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Art Magnet - Pukeko Pair

Original price $4.90 - Original price $4.90
Original price $4.90
$4.90 - $4.90
Current price $4.90

Art Magnet - Pukeko Pair.


The pukeko is a widespread and easily recognisable bird that has benefitted greatly by the clearing of land for agriculture. In addition to its brilliant red frontal shield and deep violet breast plumage, the pukeko is interesting for having a complex social life. In many areas, pukeko live in permanent social groups and defend a shared territory that is used for both feeding and breeding. Social groups can have multiple breeding males and females, but all eggs are laid in a single nest and the group offspring are raised by all group members.


The pukeko is a large, conspicious rail found throughout New Zealand. The head, breast and throat are deep blue/violet, the back and wings are black, and the under-tail coverts are conspicuously white. The conical bright red bill is connected to a similarly coloured ‘frontal shield’ ornament covering the forehead, the eyes are also red. The legs and feet are orange, with long, slim toes. Females are smaller than males, but similarly coloured. Juveniles are similar to adults but duller, with black eyes and black bill and shield that turn to red around 3 months of age.

 Voice: pukeko are very vocal with a variety of calls. Territorial ‘crowing’ is the loudest and most frequently heard call. A variety of contact calls including ‘’n’yip’, ‘hiccup’ and ‘squawk’ are used between adults, and between adults and chicks. The defence call is a loud, shrill screech used when a harrier is nearby. A similar, but deeper and hoarser, call is made during aggressive interactions between individuals. A soft nasal drone is performed during copulation runs.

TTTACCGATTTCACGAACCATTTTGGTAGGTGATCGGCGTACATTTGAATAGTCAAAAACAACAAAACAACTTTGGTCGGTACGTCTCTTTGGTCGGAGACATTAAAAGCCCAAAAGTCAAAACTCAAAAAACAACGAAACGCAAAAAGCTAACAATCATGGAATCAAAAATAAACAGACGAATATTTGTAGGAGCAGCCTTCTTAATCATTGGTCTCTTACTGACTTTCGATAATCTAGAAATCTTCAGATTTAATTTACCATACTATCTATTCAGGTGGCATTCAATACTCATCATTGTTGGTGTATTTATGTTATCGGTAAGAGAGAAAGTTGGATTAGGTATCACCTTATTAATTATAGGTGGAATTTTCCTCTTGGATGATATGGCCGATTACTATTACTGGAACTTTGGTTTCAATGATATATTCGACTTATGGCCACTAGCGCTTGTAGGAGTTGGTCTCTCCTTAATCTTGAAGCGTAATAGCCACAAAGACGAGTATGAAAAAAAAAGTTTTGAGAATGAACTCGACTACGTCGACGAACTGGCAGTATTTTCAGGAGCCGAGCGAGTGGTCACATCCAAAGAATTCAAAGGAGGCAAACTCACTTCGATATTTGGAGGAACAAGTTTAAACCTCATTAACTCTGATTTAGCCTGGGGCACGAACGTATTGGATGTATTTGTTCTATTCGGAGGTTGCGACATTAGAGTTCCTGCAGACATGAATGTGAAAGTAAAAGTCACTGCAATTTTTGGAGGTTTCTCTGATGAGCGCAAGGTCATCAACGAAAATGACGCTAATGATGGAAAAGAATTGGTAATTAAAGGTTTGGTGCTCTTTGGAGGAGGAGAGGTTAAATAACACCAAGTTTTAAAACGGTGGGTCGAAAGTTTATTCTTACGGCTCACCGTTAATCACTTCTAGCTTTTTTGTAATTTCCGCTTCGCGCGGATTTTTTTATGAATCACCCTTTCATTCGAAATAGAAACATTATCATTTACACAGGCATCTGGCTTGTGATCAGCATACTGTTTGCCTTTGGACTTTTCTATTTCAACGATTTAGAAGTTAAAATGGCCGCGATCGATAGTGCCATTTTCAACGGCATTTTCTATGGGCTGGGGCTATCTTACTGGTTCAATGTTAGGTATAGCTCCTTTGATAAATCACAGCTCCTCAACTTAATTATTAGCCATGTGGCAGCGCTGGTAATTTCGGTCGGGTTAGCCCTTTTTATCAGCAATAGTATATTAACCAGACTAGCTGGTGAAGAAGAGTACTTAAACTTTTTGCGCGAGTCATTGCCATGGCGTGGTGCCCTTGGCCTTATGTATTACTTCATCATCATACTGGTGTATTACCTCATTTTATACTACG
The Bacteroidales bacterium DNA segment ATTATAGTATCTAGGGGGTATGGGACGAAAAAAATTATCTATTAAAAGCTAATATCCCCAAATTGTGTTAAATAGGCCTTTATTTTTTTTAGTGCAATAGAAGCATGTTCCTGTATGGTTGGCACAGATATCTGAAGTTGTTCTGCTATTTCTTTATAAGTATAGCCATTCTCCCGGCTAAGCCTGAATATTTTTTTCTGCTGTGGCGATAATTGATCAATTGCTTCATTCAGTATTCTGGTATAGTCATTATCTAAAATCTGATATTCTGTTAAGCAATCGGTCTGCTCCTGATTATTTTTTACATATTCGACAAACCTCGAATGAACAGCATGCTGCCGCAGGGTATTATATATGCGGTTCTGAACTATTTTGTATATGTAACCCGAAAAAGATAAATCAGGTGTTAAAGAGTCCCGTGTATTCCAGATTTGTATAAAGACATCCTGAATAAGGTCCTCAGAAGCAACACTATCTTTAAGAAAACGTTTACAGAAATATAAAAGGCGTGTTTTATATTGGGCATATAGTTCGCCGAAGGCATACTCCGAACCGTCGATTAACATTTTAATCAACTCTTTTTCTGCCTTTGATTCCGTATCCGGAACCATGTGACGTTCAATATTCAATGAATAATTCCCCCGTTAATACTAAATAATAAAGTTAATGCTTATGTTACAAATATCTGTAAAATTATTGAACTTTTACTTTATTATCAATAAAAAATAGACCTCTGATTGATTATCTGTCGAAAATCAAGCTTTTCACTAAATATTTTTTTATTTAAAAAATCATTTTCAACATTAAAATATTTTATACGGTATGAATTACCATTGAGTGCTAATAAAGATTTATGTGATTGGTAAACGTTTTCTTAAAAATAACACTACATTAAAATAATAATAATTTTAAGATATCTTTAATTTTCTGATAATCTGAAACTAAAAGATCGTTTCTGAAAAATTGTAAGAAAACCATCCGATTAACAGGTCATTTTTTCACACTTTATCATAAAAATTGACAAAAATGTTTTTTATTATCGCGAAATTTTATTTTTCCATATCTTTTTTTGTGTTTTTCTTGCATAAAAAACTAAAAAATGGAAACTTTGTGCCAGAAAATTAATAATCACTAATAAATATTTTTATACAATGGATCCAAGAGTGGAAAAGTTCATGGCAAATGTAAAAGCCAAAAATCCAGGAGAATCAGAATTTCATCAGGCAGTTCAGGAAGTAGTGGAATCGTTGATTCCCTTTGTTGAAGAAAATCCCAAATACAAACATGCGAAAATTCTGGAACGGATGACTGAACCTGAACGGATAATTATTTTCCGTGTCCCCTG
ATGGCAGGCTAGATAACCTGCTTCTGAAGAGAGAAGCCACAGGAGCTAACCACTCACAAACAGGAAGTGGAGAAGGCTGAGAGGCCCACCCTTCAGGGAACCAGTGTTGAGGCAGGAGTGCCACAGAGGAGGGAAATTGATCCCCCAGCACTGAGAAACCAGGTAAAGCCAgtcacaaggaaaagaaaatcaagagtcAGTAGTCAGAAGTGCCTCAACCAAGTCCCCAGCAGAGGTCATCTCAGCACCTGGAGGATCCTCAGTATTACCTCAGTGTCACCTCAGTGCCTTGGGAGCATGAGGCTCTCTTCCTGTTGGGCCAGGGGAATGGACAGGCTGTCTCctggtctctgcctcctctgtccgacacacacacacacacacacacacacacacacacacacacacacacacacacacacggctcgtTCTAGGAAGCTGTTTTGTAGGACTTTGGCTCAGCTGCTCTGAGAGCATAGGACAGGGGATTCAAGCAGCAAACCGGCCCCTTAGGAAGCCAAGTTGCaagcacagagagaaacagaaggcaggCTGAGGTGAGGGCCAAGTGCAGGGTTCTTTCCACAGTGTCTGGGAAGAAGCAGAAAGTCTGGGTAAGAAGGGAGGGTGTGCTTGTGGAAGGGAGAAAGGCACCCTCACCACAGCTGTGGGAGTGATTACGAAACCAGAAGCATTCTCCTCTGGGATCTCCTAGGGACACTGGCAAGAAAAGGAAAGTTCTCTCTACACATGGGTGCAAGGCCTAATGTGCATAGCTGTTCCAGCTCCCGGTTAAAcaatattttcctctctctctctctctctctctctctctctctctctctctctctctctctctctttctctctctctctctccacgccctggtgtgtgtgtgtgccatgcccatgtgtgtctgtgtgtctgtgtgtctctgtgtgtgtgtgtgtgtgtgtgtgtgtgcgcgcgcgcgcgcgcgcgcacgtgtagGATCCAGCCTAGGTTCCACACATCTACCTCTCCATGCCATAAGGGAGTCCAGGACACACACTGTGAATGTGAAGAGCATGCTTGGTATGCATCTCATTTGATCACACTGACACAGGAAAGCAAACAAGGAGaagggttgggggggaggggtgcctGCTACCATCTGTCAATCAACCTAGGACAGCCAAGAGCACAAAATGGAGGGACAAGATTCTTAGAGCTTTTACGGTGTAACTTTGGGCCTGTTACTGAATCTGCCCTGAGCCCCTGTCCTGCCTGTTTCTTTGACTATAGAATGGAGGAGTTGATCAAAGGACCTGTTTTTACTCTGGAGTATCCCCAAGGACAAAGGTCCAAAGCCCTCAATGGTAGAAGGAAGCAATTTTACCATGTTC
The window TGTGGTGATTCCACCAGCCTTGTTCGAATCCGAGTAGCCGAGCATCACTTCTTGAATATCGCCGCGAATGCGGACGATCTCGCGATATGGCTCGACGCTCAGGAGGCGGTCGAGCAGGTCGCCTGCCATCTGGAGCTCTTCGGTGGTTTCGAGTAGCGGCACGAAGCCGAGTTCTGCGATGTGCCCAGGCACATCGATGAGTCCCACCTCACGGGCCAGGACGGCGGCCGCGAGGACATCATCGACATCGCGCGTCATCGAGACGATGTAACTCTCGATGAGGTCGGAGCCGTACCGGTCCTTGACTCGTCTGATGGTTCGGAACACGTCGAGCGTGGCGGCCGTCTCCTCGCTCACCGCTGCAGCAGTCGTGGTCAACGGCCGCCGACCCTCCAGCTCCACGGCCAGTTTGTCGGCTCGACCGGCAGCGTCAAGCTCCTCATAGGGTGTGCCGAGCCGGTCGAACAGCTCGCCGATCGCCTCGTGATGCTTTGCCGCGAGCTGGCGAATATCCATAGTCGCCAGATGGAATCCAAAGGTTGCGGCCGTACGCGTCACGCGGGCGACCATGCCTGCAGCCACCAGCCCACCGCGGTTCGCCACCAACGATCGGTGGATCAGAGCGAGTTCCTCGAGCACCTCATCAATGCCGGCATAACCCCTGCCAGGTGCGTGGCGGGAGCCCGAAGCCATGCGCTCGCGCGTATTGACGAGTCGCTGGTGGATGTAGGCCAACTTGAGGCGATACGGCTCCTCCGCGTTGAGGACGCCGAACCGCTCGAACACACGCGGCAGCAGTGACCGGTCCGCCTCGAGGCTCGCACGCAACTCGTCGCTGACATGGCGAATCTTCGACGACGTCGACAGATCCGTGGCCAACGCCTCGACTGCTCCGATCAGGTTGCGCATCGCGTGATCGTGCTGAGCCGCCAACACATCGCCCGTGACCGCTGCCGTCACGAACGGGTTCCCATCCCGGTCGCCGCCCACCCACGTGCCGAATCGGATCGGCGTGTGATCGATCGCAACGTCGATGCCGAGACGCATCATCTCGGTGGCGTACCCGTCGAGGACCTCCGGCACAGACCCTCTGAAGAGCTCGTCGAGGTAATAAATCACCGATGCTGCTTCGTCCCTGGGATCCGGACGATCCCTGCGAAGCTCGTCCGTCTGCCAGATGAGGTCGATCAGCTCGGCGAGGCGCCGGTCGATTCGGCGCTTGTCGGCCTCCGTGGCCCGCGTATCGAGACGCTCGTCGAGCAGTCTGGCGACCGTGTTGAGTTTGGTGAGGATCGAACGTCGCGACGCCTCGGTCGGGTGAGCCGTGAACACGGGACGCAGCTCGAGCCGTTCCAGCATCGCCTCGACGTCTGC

Similar species: takahe are about twice the size (in weight) and flightless, with a green back and wing cover. Juveniles may be confused with the spotless crake which lacks a frontal shield and has a more slender bill. Rare vagrant dusky moorhen is more likely to be seen swimming, is not as upright as a pukeko, and is smaller and greyer with a yellow tip to the red bill, and a dark centre to the otherwise white undertail. The equally rare (in New Zealand) black-tailed native-hen is much smaller with a green-and-orange bill, white spots on the flanks and a longer tail that is black underneath.

 Distribution and Habitat.

Pukeko are found throughout New Zealand, although less common in drier regions. They are typically found near sheltered fresh or brackish water (e.g. vegetated swamps, streams or lagoons), especially adjacent to open grassy areas and pastures. Pukeko are regularly seen near roadside and drainage ditches and along the margins of scrub or forested areas, from sea level up to 2300 m. Pukeko are resident on Chatham and Pitt Islands (though scarce there in the presence of dense weka populations) and on Raoul Island in the Kermadec Islands. They have been recorded as vagrants on L’Esperance Rock (Kermadec Islands, September 1988), Campbell Island (January 1947) and Snares Islands (April 2016).

Size 9cm H x 6.5 cm W.